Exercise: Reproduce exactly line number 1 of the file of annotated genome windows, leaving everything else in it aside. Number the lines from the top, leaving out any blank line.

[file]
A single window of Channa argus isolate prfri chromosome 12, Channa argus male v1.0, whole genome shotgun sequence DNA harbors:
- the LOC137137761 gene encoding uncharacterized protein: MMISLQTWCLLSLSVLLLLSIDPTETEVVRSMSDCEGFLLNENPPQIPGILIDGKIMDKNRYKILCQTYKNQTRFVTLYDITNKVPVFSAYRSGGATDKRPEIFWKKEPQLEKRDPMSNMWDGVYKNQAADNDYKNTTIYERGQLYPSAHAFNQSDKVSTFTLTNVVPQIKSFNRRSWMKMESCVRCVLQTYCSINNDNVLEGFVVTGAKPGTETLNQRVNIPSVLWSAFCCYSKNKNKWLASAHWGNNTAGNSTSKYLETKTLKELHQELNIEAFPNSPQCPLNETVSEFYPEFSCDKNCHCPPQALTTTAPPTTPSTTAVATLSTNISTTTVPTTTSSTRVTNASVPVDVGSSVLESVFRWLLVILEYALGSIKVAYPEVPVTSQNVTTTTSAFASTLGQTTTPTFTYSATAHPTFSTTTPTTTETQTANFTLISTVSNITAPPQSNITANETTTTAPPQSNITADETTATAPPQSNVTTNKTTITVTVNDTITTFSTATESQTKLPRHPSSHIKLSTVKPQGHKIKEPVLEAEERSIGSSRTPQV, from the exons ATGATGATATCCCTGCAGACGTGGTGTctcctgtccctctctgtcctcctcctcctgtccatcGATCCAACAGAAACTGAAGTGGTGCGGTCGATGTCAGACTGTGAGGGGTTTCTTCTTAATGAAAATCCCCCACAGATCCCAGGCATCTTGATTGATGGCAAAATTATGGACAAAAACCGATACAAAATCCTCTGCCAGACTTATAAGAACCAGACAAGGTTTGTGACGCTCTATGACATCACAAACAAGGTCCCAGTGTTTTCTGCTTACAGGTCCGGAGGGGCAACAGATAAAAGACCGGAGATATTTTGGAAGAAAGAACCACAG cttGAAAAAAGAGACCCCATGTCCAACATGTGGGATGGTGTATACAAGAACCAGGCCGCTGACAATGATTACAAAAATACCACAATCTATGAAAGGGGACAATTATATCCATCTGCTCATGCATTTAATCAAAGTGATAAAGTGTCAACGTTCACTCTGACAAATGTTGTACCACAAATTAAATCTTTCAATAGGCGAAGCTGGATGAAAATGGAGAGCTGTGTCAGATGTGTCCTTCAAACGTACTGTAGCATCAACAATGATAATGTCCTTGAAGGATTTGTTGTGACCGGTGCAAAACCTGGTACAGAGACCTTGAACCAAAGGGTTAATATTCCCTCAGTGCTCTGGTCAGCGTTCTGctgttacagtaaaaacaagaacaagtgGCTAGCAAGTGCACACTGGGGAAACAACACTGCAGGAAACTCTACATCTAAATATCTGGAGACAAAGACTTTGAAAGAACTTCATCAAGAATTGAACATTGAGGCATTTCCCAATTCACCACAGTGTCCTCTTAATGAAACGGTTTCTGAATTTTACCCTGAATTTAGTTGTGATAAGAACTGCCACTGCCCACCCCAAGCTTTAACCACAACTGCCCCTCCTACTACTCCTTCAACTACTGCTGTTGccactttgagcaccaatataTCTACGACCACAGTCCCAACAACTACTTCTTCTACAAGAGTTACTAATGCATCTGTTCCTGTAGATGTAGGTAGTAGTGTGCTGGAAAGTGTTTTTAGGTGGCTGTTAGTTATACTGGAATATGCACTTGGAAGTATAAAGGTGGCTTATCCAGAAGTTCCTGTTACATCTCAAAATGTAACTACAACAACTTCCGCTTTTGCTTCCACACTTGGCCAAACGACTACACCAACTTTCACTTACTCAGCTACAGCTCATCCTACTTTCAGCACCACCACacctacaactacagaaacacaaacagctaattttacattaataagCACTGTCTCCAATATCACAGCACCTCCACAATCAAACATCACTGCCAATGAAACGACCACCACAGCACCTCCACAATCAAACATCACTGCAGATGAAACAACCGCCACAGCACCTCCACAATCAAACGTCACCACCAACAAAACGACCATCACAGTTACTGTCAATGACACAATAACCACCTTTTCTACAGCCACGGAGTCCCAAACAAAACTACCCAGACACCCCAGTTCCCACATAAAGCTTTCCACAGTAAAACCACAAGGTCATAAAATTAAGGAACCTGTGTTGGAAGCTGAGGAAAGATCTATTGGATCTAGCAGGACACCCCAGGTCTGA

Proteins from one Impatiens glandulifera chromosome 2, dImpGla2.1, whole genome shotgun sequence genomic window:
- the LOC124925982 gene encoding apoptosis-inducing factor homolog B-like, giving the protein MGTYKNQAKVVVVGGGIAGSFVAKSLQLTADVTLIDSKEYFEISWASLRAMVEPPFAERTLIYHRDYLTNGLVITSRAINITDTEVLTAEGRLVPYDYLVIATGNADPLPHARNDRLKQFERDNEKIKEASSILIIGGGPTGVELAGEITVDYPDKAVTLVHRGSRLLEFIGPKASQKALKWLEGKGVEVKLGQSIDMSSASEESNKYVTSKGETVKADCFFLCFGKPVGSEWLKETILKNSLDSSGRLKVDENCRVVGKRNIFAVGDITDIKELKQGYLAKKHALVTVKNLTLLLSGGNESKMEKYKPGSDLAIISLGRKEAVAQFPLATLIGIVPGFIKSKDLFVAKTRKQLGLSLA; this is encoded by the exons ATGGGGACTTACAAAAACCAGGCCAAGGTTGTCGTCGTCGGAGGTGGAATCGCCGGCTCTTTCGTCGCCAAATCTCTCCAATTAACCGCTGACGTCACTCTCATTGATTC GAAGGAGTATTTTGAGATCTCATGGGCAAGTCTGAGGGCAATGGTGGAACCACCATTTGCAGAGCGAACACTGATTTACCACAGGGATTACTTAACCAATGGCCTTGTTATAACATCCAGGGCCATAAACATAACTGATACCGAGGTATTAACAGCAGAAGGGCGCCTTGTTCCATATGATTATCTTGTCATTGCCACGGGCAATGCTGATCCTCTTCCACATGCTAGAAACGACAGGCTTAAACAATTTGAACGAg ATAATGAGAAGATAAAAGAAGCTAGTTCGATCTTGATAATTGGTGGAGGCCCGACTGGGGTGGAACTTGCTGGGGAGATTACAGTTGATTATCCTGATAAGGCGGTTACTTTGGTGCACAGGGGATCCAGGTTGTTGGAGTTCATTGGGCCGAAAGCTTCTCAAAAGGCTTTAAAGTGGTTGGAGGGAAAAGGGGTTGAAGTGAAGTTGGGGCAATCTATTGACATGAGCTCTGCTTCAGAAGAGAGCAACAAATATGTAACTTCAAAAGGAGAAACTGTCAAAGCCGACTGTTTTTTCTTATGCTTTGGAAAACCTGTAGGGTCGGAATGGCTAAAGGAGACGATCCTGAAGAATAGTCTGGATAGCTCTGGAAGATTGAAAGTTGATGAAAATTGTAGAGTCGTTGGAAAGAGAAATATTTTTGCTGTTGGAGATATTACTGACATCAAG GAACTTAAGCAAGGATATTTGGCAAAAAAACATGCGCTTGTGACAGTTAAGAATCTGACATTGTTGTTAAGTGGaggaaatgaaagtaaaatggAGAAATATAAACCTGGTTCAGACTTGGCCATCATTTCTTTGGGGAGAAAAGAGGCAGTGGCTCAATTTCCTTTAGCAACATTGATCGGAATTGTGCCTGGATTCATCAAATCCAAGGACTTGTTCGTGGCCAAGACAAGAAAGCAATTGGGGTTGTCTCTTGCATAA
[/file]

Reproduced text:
A single window of Channa argus isolate prfri chromosome 12, Channa argus male v1.0, whole genome shotgun sequence DNA harbors: